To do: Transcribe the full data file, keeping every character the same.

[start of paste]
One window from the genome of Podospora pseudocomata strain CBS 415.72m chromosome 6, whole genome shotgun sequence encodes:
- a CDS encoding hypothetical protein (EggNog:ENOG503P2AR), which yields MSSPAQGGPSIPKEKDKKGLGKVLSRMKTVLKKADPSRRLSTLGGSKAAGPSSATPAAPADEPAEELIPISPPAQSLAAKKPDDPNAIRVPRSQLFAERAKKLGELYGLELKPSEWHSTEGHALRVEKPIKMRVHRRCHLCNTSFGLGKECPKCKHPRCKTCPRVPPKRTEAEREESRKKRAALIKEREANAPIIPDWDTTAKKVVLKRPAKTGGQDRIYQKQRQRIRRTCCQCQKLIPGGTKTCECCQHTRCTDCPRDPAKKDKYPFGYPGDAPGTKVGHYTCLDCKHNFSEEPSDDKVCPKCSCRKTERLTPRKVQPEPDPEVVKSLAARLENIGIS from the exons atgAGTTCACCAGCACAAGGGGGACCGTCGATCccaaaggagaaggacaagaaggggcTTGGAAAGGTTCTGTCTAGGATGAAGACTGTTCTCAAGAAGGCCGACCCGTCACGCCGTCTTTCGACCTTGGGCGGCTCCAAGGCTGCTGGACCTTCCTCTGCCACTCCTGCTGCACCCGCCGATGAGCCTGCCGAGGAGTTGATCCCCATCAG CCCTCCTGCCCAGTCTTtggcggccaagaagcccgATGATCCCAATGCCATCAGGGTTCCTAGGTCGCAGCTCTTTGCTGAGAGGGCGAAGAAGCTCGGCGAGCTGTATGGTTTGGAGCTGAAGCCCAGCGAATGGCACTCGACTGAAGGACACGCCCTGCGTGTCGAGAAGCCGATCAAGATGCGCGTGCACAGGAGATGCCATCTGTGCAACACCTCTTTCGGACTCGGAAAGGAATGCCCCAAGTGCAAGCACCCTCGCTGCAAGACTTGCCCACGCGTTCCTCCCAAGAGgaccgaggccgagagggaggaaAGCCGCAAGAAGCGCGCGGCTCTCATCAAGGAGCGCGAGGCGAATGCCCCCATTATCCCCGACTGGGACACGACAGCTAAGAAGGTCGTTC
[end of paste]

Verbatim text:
One window from the genome of Podospora pseudocomata strain CBS 415.72m chromosome 6, whole genome shotgun sequence encodes:
- a CDS encoding hypothetical protein (EggNog:ENOG503P2AR), which yields MSSPAQGGPSIPKEKDKKGLGKVLSRMKTVLKKADPSRRLSTLGGSKAAGPSSATPAAPADEPAEELIPISPPAQSLAAKKPDDPNAIRVPRSQLFAERAKKLGELYGLELKPSEWHSTEGHALRVEKPIKMRVHRRCHLCNTSFGLGKECPKCKHPRCKTCPRVPPKRTEAEREESRKKRAALIKEREANAPIIPDWDTTAKKVVLKRPAKTGGQDRIYQKQRQRIRRTCCQCQKLIPGGTKTCECCQHTRCTDCPRDPAKKDKYPFGYPGDAPGTKVGHYTCLDCKHNFSEEPSDDKVCPKCSCRKTERLTPRKVQPEPDPEVVKSLAARLENIGIS from the exons atgAGTTCACCAGCACAAGGGGGACCGTCGATCccaaaggagaaggacaagaaggggcTTGGAAAGGTTCTGTCTAGGATGAAGACTGTTCTCAAGAAGGCCGACCCGTCACGCCGTCTTTCGACCTTGGGCGGCTCCAAGGCTGCTGGACCTTCCTCTGCCACTCCTGCTGCACCCGCCGATGAGCCTGCCGAGGAGTTGATCCCCATCAG CCCTCCTGCCCAGTCTTtggcggccaagaagcccgATGATCCCAATGCCATCAGGGTTCCTAGGTCGCAGCTCTTTGCTGAGAGGGCGAAGAAGCTCGGCGAGCTGTATGGTTTGGAGCTGAAGCCCAGCGAATGGCACTCGACTGAAGGACACGCCCTGCGTGTCGAGAAGCCGATCAAGATGCGCGTGCACAGGAGATGCCATCTGTGCAACACCTCTTTCGGACTCGGAAAGGAATGCCCCAAGTGCAAGCACCCTCGCTGCAAGACTTGCCCACGCGTTCCTCCCAAGAGgaccgaggccgagagggaggaaAGCCGCAAGAAGCGCGCGGCTCTCATCAAGGAGCGCGAGGCGAATGCCCCCATTATCCCCGACTGGGACACGACAGCTAAGAAGGTCGTTC